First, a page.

The sickle cell gene carried by thousands of blacks comes in two forms that appear to have emerged separately in different parts of the world, a team of California scientist has discovered.
The form carried more commonly by American blacks comes from a relatively small area of West Africa that was handy to slavers, in what is now Ghana, Nigeria, Upper Volta, Benin and Togo.
The other form, which is found in black people of East and West Central Africa, evolved in a larger region covering East Africa, Saudi Arabia and India. These genes, scientists feel, probably cropped up independently in more than one place.
Sickle cell anemia distorts red blood cells and makes them clog blood vessels. The disease itself affects about 70,000 Americans, but eight American blacks in 100 carry the sickle cell gene or "sickle trait." If both parents are carriers, each child born to them has a 25 percent chance of having the disease, not just the trait.
So far no thoroughly effective treatment has been found, though in the past decade a concerted search for a cure has resulted in generally better treatment. Many victims die at an early age, and medical scientists, like the team at the University of California at San Francisco, are seeking every bit of knowledge available on the disease's history and characteristics.
Drs. Yuet Yai Kan and Andree Dozy of the California school's Howard Hughes Medical Institute examined the blood of American blacks, as well as that of East and West Africans, Saudi Arabians and three tribes in India. All of these peoples, as well as Mediterraneans such as Sicilians and Greeks, sometimes carry the sickle trait.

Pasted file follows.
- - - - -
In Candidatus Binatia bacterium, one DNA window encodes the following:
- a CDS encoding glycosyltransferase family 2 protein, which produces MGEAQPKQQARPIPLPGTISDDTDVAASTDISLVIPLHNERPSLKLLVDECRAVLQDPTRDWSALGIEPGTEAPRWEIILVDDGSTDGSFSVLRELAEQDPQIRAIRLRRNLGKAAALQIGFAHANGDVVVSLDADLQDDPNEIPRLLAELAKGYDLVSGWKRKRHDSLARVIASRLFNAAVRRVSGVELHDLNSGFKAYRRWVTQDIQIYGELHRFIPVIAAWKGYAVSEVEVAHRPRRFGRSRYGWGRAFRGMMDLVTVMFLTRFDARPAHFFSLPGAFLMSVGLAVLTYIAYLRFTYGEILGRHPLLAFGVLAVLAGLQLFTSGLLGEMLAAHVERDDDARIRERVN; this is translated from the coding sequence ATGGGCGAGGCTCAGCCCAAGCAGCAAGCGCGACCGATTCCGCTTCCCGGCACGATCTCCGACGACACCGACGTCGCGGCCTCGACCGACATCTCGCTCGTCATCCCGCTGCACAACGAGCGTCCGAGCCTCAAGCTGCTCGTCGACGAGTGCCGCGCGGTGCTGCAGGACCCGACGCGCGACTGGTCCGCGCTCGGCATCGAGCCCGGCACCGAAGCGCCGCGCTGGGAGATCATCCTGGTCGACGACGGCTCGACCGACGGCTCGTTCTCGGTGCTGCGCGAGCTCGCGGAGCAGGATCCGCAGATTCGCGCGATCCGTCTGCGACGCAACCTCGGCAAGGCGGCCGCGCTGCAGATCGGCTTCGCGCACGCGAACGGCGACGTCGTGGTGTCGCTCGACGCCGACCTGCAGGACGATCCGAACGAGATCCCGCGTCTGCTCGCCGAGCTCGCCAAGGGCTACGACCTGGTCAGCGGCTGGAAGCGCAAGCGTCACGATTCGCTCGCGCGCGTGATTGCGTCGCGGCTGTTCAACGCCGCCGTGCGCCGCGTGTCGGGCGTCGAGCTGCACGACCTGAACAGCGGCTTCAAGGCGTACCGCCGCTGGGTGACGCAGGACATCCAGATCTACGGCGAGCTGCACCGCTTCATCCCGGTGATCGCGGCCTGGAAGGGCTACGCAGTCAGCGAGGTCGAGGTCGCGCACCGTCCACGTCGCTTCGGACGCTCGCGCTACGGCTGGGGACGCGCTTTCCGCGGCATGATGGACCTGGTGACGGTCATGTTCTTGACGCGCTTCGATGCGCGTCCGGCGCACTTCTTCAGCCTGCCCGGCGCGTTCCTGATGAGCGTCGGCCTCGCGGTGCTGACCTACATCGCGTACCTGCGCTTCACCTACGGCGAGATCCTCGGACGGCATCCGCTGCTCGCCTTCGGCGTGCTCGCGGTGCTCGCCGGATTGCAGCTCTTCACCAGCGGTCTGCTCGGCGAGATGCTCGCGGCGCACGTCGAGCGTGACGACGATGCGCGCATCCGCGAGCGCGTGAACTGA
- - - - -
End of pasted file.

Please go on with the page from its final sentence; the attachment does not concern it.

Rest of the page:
New methods of splitting and studying DNA -- deoxyribonucleic acid, every human being's basic genetic material -- helped the scientists identify two basic forms, essentially different sizes of the guilty gene.
The West African form apparently spread throughout North Africa to the Mediterranean. The other spread both westward in Africa and northward.
New genes -- mutants -- appear all the time among the body's plentiful supply. Most disappear because they confer no evolutionary advantage on the person who has them. Indeed, some are lethal.
Sickle genes apparently survived and spread because they gave the people who carried them an advantage against malaria. The sickle shape and strange chemistry of the red cells made it harder for malaria organisms to survive in the blood.
All this problem happened thousands of years ago. The usefulness of knowing it goes beyond mere understanding, Kan and Dozy explained in an article in this week's issue of the journal Science.
The same methods are being used at some medical centers to study fetal cells taken during amniocentesis -- sampling of the amniotic fluid during pregnancy. By this technique, originated by Kan, doctors can often tell with high accuracy whether a child of sickle-trait parents will be born with the actual disease.
The choice of whether to bear the child then is up to the parents, but in more cases than not, geneticists say, the method encourages parents who would not otherwise risk having childrend to have them successfully.
The new "molecular anthropology," say Kan and Dozy, should also lead to knowledge of the origin of other genes that cause inherited ills.